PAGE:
Kinship care

Families come in many shapes and sizes and they all have their unique challenges. We support an inclusive environment where people of all genders and ages, people living with a disability, First Nations people and people from LGBTI and CALD communities feel empowered to share their experiences and ideas; knowing that these will be valued and respected. Our staff are well-informed and sensitive to lived experiences. They understand the complexities and challenges people face when accessing services. We are committed to working with you to understand your needs.

Sometimes children can’t live with their parents. This can be for many reasons.

Kinship care is the care provided to a child by relatives or a member of the child’s social network when the child cannot live with their parents. Kinship carers include:

  • ‘kith’ – members of the child’s social network, such as a friend of the family
  • ‘kin’ – relatives.

Our Kinship Care Program

Bethany Community Support’s Kinship Care program supports children who are unable to live with their parents.

Our focus is on supporting children to reach their full potential. We support and work with children and young people as well as families, carers, networks and child protection services to ensure a stable, safe home environment. 

Group support for kinship carers

Bethany runs kinship carer support group meetings, called Nurture Until They Shine (NUTS).

NUTS meetings are a great way to meet other kinship carers in the local area in a supportive environment that is relaxed and informal. These groups are open and welcoming and can provide a place to find:   

  • support around caring for children who have been dislocated from parents, and who may have experienced trauma
  • support for people on their journey of learning to be a carer, like strategies for taking care of the family unit
  • support around relationships with the child or young person’s family and other networks
  • help with practical things, like finding camps and holiday programs for children
  • information about other services that might be available to help and how to access them.

Our kinship carer support group meetings are free and held monthly in Geelong and Colac on Wednesdays.

Information and advice for carers

The Kinship Care Information and Advice Service assists kinship carers, children, young people, and the professionals who support them. We can help provide up-to-date information about community services available and support groups that can be accessed.

This is a free service for all kinship carers, professionals, members of the extended family and the broader community.

How to access this service

The service is provided at the request of the Department of Health and Human Services’s Child Protection Service.

You can still contact us for information about the Kinship Care Program even if you haven’t been referred to us via Child Protection. Contact the Bethany information and advice line on 1300 557 611 or email kinshipcare@bethany.org.au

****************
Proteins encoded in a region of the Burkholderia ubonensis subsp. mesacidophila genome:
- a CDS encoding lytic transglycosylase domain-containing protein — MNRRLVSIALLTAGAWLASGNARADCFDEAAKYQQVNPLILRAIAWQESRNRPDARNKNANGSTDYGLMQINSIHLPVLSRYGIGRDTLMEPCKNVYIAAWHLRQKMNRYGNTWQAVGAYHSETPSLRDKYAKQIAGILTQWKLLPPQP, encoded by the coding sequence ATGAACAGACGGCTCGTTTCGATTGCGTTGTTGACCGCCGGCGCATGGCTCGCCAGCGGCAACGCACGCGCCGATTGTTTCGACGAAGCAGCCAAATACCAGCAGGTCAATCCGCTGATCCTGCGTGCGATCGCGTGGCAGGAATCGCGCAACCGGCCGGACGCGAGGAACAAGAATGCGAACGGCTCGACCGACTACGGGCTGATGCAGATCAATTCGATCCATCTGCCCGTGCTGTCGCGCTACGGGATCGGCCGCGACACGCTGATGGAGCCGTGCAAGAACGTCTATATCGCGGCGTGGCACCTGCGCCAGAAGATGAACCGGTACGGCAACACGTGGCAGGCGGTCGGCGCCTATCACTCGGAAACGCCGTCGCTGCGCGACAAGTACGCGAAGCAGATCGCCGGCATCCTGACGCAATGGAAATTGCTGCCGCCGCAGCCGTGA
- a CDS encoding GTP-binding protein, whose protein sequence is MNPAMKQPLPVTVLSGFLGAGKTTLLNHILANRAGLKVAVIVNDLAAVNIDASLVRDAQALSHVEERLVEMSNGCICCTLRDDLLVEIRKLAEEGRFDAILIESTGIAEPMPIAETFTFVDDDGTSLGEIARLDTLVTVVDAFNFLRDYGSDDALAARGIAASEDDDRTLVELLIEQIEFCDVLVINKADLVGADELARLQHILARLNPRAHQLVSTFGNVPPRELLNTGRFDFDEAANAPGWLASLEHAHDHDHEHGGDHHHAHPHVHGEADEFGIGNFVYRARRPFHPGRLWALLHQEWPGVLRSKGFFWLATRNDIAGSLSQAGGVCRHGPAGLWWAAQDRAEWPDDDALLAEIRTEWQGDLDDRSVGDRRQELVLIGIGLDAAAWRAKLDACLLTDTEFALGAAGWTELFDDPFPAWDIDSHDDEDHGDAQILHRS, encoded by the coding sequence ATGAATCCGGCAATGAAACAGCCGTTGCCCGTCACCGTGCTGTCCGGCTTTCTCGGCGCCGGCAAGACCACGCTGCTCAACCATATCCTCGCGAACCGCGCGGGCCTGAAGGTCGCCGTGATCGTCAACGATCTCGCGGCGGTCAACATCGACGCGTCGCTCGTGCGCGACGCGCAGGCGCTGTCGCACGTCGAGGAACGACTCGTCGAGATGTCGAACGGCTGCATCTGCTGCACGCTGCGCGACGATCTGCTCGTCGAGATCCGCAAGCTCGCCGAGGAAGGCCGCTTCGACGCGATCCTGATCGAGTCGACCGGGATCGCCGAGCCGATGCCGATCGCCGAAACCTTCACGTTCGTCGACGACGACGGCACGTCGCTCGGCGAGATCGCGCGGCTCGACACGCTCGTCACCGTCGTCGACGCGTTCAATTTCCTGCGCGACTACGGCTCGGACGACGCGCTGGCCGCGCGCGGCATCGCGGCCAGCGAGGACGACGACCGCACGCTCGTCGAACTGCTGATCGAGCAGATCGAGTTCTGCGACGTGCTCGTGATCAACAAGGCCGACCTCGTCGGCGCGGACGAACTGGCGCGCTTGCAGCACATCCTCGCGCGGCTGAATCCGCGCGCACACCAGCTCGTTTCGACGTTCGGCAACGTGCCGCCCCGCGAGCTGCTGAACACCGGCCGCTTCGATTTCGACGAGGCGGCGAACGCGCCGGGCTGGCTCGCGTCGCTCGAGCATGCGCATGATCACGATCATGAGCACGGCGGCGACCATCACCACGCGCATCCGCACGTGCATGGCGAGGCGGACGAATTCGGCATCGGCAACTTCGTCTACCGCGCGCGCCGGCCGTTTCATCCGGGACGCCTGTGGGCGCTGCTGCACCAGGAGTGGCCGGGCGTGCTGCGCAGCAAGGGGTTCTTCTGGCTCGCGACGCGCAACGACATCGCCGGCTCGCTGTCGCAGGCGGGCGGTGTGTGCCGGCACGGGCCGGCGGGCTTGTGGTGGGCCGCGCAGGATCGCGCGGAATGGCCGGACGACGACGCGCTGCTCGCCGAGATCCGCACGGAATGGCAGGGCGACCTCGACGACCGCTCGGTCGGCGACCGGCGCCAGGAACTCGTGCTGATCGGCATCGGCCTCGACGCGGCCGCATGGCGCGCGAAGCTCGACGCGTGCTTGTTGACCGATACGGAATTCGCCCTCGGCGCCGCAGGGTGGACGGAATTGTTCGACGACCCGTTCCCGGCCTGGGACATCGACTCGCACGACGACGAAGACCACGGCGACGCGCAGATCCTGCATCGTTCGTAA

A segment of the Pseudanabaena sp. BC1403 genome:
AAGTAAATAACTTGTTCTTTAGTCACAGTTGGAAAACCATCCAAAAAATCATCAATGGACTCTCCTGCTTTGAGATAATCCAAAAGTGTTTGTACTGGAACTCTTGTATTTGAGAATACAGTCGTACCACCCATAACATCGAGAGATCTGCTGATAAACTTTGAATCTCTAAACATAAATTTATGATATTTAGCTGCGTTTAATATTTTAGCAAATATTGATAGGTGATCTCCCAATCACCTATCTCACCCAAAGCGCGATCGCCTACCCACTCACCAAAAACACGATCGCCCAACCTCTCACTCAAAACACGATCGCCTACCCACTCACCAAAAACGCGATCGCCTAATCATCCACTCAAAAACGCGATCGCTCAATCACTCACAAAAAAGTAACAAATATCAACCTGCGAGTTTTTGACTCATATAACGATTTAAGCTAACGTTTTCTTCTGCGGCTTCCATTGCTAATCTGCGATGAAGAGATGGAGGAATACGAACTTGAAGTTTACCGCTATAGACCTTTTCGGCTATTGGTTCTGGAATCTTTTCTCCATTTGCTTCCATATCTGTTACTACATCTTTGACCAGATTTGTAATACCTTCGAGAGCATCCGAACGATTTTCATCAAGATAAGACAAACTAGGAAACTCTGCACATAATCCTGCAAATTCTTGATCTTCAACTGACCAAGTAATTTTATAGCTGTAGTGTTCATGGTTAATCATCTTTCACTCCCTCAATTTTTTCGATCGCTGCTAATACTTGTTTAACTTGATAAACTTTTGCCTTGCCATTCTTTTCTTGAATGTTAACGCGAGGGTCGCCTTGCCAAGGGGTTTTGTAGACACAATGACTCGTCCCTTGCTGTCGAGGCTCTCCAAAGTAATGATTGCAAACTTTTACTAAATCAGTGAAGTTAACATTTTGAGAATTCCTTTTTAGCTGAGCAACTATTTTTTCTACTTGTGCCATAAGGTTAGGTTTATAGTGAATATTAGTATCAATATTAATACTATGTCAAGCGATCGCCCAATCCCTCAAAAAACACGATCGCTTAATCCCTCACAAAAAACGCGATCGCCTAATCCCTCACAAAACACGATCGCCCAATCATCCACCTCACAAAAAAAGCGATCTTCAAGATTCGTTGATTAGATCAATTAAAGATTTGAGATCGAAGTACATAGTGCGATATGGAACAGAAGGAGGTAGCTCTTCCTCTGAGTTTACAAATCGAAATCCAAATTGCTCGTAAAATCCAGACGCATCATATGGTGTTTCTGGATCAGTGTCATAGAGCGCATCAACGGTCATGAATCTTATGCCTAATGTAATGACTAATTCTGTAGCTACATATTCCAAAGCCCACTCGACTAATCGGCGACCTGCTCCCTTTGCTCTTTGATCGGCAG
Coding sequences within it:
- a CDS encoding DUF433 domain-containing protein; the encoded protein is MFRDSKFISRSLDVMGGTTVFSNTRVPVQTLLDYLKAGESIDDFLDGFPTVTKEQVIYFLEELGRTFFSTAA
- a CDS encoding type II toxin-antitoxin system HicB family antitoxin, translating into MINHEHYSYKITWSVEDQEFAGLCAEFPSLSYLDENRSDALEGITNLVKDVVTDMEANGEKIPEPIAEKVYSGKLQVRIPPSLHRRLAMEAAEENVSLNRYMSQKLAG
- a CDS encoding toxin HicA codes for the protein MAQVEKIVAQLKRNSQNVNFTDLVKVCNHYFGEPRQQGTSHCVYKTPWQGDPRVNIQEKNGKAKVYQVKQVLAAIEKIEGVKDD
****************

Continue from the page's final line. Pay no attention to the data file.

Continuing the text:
FAQ

What is kinship care?

Kinship care is care provided to a child by relatives or a member of the child’s social network when the child cannot live with their parents.

How do I become a kinship carer?

In most instances, you are asked to become a kinship carer or you can offer to provide care for a child whom you know may need care. A member of the Child Protection team from the Department of Health and Human Services will contact you if there is a child in your family or networks in need of care. Potential carers go through a comprehensive assessment including a Working with Children Check and a Police Check.

What is formal and informal care?

Formal care refers to situations where child protection is involved and a child has been removed from their parents care. There may be a Children’s Court order in place or this may be a voluntary arrangement between the parents and Child Protection. A kinship carer is entitled to a Carer Payment from DHHS in addition to material aid to support the placement such as bedding and clothing etc.

Informal care is when child protection are not involved, but a relative or other person in a child’s social network is caring for a child. This includes situations where a parent may drop off their child to a relative and ask them to care for the child for a period of time. 

Is being a kinship carer temporary or permanent? 

The goal is always for children to reunified with their parents. When a care arrangement is in place, a plan is usually developed that details changes parents need to make to keep the child safe, nurtured, stable and secure. The reunification plan can last for 2 years. If after 2 years the parent has not made lasting changes, child protection may make a decision for non-reunification. However all cases are unique and may differ depending on the circumstances. Even if a child is not reunified with their parents and continues to live with a carer, arrangements may be made to help the child maintain a relationship with their parents outside of living under their parent’s care. Kinship Care can be short term or can be permanent under a Permanent Care or Family Court Order issued via the Childrens or Family Courts. 

How can a kinship care worker support me as a carer?

A kinship care worker is there to provide practical and emotional support to the carer and the child. Your kinship care worker will listen to your frustrations and guide you through the complexities of the kinship care and child protection system. Kinship care workers are trained to understand the effects of trauma and how this impacts on a child’s behaviour and development. The worker can help you to understand and manage these behaviours with the child. The worker can also make referrals to counselling programs specific to the child’s needs and acts as an advocate to support you or the child to receive the intervention they require.